Anterior Dislocations

The head of the humerus lies anterior to the glenoid fossa; there may be significant disruption of the surrounding soft tissues.

Subtype position of the humeral head

  1. Subcoracoid – anterior to the glenoid fossa but inferior to the coracoid process.
  2. Subglenoid – anterior and inferior to the glenoid fossa
  3. Subclavicular – anterior to the glenoid fossa and medial to the coracoid process (inferior to clavicle)
  4. Intrathoracic – antero-medial to the glenoid fossa between the ribs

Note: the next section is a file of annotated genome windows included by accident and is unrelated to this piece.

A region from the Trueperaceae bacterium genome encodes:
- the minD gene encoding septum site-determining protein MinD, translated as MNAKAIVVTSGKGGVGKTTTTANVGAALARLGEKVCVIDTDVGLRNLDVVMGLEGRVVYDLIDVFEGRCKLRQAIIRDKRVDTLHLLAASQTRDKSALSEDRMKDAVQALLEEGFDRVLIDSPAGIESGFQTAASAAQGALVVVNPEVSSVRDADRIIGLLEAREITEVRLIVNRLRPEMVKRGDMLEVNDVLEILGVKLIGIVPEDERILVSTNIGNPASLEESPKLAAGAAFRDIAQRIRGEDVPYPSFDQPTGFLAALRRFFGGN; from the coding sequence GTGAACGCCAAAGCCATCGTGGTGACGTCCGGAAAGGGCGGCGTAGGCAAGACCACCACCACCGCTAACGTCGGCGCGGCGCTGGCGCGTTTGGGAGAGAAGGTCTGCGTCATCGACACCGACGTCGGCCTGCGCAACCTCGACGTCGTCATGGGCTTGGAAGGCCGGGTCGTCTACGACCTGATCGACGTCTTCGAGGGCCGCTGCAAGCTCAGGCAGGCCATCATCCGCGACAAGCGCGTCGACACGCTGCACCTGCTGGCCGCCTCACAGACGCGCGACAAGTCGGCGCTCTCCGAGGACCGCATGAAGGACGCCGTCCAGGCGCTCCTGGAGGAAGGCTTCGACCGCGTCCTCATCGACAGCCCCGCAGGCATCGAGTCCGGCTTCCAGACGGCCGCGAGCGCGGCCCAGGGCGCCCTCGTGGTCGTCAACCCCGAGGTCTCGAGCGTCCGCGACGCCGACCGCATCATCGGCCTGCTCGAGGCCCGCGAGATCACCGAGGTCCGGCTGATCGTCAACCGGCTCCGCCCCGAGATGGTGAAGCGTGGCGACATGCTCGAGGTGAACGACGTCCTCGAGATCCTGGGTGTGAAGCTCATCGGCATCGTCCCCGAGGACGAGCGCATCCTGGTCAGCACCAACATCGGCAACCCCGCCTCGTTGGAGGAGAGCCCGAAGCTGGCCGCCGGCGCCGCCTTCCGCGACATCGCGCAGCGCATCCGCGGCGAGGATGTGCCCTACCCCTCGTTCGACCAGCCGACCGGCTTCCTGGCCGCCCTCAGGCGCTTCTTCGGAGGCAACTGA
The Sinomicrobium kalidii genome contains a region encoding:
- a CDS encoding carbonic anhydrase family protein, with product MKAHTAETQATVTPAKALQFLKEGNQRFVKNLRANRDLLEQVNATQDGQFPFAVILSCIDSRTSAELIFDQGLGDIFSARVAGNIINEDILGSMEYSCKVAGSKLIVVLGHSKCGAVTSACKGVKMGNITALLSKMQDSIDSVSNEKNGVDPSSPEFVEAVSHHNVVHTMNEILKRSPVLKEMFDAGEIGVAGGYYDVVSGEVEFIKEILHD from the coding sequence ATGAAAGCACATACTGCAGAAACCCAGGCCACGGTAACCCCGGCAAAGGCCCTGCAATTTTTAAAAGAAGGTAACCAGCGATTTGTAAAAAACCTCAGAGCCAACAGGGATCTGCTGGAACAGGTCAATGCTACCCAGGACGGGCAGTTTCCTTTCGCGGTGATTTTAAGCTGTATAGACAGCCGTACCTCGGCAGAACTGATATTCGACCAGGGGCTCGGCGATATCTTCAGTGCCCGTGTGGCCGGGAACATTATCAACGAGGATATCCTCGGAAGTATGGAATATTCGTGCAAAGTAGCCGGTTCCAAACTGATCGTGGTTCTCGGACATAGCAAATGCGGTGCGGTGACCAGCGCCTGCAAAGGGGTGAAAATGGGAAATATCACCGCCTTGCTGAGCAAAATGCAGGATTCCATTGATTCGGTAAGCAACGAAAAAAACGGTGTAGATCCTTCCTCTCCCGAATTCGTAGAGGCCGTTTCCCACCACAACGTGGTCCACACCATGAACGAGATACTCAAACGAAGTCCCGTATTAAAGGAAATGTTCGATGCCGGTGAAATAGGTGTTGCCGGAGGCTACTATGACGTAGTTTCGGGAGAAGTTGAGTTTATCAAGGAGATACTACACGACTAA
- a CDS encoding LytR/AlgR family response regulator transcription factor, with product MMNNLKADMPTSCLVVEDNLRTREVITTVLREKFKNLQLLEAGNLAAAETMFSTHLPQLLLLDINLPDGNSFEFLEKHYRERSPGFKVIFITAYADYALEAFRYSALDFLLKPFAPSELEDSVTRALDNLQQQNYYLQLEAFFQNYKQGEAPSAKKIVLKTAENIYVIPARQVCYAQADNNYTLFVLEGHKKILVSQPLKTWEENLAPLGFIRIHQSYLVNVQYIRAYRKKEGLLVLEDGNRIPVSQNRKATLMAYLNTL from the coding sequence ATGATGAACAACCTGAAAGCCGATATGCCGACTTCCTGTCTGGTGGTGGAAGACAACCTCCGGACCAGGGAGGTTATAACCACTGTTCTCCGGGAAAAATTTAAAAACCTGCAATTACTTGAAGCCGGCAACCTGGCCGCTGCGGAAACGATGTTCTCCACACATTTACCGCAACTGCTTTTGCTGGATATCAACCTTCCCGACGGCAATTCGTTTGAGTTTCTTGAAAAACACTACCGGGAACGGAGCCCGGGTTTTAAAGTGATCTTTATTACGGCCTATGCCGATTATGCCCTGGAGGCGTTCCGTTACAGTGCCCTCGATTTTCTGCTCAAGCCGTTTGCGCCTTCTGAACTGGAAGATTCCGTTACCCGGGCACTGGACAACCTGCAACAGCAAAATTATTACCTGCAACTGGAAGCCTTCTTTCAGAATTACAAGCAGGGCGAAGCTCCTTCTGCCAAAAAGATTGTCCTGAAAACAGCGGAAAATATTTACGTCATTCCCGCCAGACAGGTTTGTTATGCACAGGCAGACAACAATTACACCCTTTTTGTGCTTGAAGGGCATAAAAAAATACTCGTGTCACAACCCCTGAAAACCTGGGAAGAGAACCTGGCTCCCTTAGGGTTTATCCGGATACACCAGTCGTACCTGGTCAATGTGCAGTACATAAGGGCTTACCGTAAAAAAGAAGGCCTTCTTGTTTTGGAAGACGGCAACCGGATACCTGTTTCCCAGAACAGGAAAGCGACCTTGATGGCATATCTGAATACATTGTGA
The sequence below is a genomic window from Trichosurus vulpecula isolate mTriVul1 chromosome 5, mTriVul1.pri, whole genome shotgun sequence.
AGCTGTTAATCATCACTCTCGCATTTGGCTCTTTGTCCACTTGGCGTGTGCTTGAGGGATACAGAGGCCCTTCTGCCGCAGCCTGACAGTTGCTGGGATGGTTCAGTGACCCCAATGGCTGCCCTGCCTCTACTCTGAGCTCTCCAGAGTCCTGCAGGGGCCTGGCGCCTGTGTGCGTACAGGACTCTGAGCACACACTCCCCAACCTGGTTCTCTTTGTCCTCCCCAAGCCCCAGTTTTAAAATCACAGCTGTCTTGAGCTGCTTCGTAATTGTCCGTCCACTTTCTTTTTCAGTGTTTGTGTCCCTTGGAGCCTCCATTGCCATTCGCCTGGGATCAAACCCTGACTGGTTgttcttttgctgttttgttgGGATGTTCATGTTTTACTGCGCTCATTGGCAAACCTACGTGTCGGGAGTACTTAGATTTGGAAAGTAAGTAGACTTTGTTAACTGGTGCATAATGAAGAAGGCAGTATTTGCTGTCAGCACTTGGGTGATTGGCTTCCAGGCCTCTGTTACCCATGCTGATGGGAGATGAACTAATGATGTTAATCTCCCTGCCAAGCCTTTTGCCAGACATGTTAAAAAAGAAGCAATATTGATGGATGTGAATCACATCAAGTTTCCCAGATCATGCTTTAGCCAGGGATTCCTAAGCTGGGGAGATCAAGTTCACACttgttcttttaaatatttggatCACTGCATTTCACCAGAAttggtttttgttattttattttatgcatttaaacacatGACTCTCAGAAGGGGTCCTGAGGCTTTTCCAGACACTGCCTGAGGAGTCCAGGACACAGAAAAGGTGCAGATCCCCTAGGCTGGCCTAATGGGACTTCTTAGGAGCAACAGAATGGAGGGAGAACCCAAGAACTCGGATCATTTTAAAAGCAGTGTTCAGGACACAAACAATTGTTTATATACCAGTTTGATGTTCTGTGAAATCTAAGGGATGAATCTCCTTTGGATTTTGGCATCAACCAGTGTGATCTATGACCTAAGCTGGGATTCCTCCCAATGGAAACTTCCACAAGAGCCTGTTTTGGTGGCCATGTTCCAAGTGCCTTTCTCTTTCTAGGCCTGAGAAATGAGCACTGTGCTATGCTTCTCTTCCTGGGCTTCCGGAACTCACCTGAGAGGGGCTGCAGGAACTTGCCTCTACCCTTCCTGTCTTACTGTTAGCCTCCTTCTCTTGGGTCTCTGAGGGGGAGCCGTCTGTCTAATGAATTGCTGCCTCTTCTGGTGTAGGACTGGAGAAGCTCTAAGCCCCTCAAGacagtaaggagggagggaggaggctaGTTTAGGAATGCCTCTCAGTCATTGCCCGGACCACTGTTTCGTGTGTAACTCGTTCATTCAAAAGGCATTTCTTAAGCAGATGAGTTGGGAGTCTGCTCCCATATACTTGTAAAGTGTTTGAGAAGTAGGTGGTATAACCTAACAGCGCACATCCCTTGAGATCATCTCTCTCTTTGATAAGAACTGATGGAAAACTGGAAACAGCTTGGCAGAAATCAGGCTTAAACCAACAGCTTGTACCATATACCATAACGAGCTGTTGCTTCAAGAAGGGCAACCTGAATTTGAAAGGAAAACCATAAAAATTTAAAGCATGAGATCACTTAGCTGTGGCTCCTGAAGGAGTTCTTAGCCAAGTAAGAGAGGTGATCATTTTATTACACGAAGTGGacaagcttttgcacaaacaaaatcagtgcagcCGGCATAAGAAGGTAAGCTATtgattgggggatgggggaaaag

Posterior dislocations

In posterior dislocations, the head of the humerus lies posterior to the glenoid fossa.

Subtype position of the head

  1. Subacromial – Beneath acromion (most common)
  2. Subglenoid – Beneath glenoid
  3. Subspinous – Medial to acromion and beneath the spine/the scapula

Inferior dislocations (luxatio erecta)

In this rare injury, the head of the humerus sits just beneath the glenoid fossa.


Based on the direction of instability, glenohumeral dislocations have been classified as anterior, posterior and inferior.


Anterior dislocation of the shoulder

Inferior dislocation of the shoulder after a car accident. Image courtesy of James Heilman, MD


Provide the citation for the landmark article and recent review articles describing the classification


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